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The body wars

The body wars

Recently I discovered I had something very unusual in common with two of my female friends. We were eating lunch together discussing important topics like our favorite karaoke songs and the feud between Jamila Jameel and Kardashians, when our revelation occurred.

None of us had any food issues.

By this I mean none of us dieted, felt guilty about what we ate, or otherwise obsessed about food in any negative way. Even more shocking, all three of us had always been this way.

I’m going to say upfront that we were not three supermodels having lunch. We were of various shapes and sizes, both mothers and not, ranging in age from late-twenties to mid-forties. I feel the need state this, because I think many people still assume wearing a size zero means you have a positive body image. I will also say upfront that I am thin. I came into the world that way and will likely leave the same way—it’s just genetic. People often tell me I’m lucky, but what they don’t understand is that plenty of thin people also have body issues. Just not me. So yes, I am lucky, not for my thinness, but because I’ve escaped that particular brand of self-loathing.

So, we three women of various numbers on the scale paused for a minute to take in the miracle that was having a healthy relationship with food as a female. This is not to say that we were free from insecurities nor adored every inch of our bodies. Collectively we had just never weaponized those insecurities against ourselves in the form of destructive food behaviors.

Then we got sad. We talked about our friends who’ve struggled, waging war on their own bodies. We talked about the wispy girls in high school who sat on benches outside lunchrooms but never went in, the vomit that clogged the toilets in our college dorms, and our Instagram feeds full of moms weighing food and logging calories to lose the baby weight.

Then we got angry. We raged, thinking about how even when they were our own friends and loved ones, we couldn’t save them from their self-loathing and sometimes far worse. About how eventually some of them healed their bodies, but usually not their minds and hearts where the problem lived to begin with.

After, I couldn’t shake the conversation. I kept wondering how it was that I’d emerged unscathed from the body wars. While I’m self-critical in spades, I’ve never hated my body enough to want a totally different one or done anything to harm it. So, I’m not qualified to speak on why some women do. I might, however, be least a little qualified to speak about why they don’t.

First, huge credit to my mom. I never once remember hearing her criticize her appearance nor even really talk about it. If she cared how she looked, it didn’t register with me. She also never pushed me to be attractive. She didn’t do my hair, put me in cute outfits, or anything that signaled I was supposed to look pretty. And let me tell you, I was not. I had acne and glasses and was the latest of late bloomers. Between you and me, I’m not sure whether this was a strategy on my mom’s part, or just the benign neglect parenting style of the 80s. Whatever it was, though, it worked.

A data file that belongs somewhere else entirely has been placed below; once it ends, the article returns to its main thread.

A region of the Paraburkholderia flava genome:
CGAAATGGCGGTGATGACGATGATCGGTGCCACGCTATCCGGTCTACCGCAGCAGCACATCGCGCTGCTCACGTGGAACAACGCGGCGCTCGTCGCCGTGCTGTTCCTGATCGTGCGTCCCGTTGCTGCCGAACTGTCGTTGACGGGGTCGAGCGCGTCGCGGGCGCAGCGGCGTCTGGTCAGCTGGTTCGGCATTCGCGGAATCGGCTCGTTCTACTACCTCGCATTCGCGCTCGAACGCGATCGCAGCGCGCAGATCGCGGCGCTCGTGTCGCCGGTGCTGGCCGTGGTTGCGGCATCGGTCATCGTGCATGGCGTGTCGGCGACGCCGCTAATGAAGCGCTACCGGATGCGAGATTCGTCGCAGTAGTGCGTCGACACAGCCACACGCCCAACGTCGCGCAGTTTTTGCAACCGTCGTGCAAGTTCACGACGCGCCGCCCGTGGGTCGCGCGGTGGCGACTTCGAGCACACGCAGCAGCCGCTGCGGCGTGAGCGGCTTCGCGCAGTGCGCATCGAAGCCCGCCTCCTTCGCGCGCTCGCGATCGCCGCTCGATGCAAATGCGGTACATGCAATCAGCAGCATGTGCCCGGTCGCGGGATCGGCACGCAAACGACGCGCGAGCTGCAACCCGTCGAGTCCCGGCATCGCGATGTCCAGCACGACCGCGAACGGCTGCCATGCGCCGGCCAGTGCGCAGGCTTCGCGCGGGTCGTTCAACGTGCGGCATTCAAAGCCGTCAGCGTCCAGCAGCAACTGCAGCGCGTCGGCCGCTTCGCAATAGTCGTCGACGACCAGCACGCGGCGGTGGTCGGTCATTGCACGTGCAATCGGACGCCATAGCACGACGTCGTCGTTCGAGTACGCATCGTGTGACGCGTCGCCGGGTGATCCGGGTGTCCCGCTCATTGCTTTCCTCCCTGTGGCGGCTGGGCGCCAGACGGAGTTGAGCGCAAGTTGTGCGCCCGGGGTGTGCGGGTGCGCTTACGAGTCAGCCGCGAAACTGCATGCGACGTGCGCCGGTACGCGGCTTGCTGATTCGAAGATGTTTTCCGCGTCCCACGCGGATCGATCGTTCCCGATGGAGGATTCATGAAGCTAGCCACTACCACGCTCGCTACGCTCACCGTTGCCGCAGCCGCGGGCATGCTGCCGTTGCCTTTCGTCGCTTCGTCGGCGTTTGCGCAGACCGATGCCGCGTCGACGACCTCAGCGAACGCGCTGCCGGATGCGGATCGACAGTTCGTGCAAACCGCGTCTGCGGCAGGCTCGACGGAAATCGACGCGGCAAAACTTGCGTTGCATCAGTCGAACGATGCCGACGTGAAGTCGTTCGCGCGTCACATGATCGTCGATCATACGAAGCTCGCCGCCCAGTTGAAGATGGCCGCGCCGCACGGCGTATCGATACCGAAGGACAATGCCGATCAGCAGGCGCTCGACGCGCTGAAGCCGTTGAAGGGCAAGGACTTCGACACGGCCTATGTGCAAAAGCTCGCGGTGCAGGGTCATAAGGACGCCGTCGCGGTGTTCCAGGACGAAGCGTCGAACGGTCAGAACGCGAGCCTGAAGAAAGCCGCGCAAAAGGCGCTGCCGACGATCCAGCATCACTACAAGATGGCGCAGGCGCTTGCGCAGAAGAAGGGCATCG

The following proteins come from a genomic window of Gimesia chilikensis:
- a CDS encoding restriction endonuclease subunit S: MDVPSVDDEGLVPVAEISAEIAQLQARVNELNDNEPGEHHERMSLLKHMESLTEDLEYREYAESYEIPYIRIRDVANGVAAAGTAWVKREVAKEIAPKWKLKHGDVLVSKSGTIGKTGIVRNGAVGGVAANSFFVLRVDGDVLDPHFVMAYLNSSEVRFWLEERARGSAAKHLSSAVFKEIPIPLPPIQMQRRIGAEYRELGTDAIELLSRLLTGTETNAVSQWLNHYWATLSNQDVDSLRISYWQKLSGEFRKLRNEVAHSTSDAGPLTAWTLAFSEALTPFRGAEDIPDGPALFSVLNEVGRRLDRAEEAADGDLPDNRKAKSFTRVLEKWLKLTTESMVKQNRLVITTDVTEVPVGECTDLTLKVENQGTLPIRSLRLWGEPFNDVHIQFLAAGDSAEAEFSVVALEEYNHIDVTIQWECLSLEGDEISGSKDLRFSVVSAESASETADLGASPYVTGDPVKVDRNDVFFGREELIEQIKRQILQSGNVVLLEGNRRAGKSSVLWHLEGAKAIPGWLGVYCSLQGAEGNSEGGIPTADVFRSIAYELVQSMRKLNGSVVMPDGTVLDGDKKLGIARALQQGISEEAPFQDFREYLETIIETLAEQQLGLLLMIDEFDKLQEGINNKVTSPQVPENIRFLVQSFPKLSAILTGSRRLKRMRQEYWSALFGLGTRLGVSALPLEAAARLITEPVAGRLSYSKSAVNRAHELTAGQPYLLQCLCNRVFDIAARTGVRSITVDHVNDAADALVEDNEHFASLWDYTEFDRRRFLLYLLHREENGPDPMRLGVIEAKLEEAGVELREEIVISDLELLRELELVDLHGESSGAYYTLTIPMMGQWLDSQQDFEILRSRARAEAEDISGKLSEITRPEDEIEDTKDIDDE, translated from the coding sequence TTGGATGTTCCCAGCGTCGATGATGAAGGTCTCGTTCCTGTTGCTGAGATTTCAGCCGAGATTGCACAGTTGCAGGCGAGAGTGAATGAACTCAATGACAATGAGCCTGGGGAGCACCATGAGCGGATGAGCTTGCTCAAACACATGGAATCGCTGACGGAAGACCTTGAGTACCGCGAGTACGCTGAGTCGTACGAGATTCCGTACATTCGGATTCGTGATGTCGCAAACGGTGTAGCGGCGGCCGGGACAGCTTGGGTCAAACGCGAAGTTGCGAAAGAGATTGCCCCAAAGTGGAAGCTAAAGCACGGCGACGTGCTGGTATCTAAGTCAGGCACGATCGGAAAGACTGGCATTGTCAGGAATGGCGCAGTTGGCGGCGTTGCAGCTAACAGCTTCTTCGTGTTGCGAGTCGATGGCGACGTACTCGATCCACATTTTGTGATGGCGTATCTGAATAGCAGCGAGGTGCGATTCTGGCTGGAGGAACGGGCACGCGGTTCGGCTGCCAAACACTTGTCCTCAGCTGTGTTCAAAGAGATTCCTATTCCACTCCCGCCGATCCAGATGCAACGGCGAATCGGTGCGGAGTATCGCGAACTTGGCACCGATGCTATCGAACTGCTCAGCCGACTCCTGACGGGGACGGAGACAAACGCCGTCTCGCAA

Growing up, there was never any pressure around food. We generally had healthy food around, but we were also allowed treats with minimal policing. My mom told me she decided early on that the dinner table wasn’t going to be her battleground. If we didn’t want to eat something, she simply cleared our plates and sent us back outside to play. We weren’t punished or bribed with dessert, she just tried again the next night.

Looking back, I realize my parents were also very careful about where I spent time and under whose influence. I had one friend with older sisters who were really into “makeovers”. I once came home from a sleepover there at age eight with a full face of makeup. My parents didn’t say a word, but I don’t remember ever spending the night there again.

All this to say, what we do and say as parents matters. It did to me, anyway, and helped set me up for a generally positive and straightforward relationship with food and my body. The tricky part, though, is that kids are smart. They know when you’re faking it. Okay, maybe not my two-year-old, who still believes I’m eating the half-chewed bites of grilled cheese he hands me, but pretty soon he won’t buy my fakery either.

So, the best thing we can do to help our kids have a healthy relationship is to have a healthy relationship with it, ourselves. Our kids will get enough external messages about what they’re supposed to look like, and the role food should play in their lives. We don’t need to amplify those at home. They’re listening and they’re watching. Wear the bikini. Show them healthy food can also taste good. Eat ice cream sometimes. Get a therapist. Do whatever it takes to heal your own relationship with food.

It’s a big ask, I know. My friends who struggle in this area tell me exactly how big. If ever there was a mission worth our efforts, though, it’s this one. This is our chance to lay down our weapons and not pass the body wars along to the next generation.

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Spinach in my teeth

Spinach in my teeth

No splashing

No splashing